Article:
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Health minister ‘looking into’ pharmacists’ indemnity insurance issues

Lord O'Shaughnessy: Ministers reviewing primary care insurance (Credit: Chris McAndrew/CC BY 3.0)
Lord O'Shaughnessy: Ministers reviewing primary care insurance (Credit: Chris McAndrew/CC BY 3.0)

A health minister has said he will “look into” a claim that some community pharmacists are struggling to get indemnity insurance when working with GPs.

Lord O’Shaughnessy was responding to a question from Baroness Browning in the House of Lords last month (April 18), who asked him to “look at…insurance cover for pharmacists” after reports that some are struggling to secure indemnity insurance.

During the debate, Baroness Browning claimed: “While GPs have been very keen for pharmacists to give advice, for example, to asthma sufferers – and to provide the equipment that asthma sufferers need to carry with them – [pharmacists] have run into difficulties in getting insurance cover to provide that level of advice.”

In response, Lord O’Shaughnessy said ministers “are reviewing insurance across primary care…and I shall look into this specific issue”.

PDA: “Bemused and confused” at question

Responding to the House of Lords exchange, Pharmacists' Defence Association (PDA) chairman Mark Koziol told C+D that he had “never” come across pharmacists struggling to get insurance for providing asthma services.

The PDA provides indemnity insurance for its 27,000 members, and “as far as I'm aware, in terms of us providing protection, we've never had an issue with [asthma cover]”, he told C+D last week (May 3).

“As far as I am aware, there isn’t a problem with indemnity in pharmacy”, Mr Koziol said, and so “we are bemused and confused at where this question has come from”.

He warned that “inevitably the [insurance] premiums are going to go up” as the role becomes “more risky and clinically orientated”.

NPA: “Some higher premiums” for GP pharmacists

National Pharmacy Association (NPA) head of claims Glyn Walduck told C+D that “some individual pharmacists may have encountered higher premium levels for professional indemnity cover where they are undertaking more advanced clinical activities, when working in GP practices”.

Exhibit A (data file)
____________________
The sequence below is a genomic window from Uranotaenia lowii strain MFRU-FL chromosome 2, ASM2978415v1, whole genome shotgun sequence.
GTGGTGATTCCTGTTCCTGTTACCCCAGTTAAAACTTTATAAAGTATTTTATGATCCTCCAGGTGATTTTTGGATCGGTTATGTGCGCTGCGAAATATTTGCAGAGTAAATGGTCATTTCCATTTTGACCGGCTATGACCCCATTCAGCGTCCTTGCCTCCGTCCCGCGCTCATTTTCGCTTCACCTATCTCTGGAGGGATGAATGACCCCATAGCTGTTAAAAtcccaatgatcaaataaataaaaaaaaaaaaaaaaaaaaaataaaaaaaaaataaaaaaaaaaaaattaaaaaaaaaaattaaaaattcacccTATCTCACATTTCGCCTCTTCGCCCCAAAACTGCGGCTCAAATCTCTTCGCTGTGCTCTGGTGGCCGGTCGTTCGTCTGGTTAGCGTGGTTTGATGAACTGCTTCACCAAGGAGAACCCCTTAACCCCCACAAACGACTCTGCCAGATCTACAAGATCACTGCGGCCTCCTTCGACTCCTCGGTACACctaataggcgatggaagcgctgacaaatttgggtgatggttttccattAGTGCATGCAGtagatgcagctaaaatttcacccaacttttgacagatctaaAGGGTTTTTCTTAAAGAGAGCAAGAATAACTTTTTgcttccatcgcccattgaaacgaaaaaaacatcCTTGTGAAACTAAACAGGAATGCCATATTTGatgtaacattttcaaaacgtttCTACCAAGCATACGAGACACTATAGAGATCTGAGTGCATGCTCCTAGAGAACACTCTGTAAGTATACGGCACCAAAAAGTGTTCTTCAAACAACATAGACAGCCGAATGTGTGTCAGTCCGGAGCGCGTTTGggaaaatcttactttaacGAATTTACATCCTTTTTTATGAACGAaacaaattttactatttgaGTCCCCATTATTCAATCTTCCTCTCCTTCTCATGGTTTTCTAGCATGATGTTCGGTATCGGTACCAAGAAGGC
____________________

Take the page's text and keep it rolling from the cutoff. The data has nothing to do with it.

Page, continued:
These costs “accurately reflect the increased exposure to liabilities that come with such roles”, he added.

The NPA said it provides indemnity insurance for staff in the “vast majority” of the 7,000 independent pharmacies in the UK, as well as some pharmacists who take out their own insurance.

“Cover will be available, as it is now, but the closer the pharmacists’ role gets to the primary interface of the GP, then premiums will move towards the considerably higher levels that GPs have to pay for their indemnity cover,” Mr Walduck stressed.

“Problems” with GP pharmacist scheme

The PDA’s Mr Koziol claimed there had been a “big problem” when NHS England first introduced its scheme to place pharmacists in GP surgeries, as insurers “wouldn’t allow pharmacists that were newly qualified” to take out insurance.

At the time, indemnity schemes had not been designed to cover GP pharmacists, he claimed, and so insurance companies had suspended some of their cover options.

With the introduction of the GP pharmacist role, premiums saw a “significant uplift”, from £150, to approximately £500 per year. But this is “nowhere near as much” as the £8,000-£9,000 that doctors pay, Mr Koziol claimed.

However, Mr Koziol said “we now have a scheme that covers all pharmacists to work in GP practices”.

Has the amount you pay for insurance increased?

Colin Rodden, Hospital pharmacist

The Guild of Healthcare Pharmacists has been campaigning for the Departments of Health in each of the countries to either fund, or come to an agreement with GPs to have GP pharmacists included in the GP practice’s indemnity arrangements.

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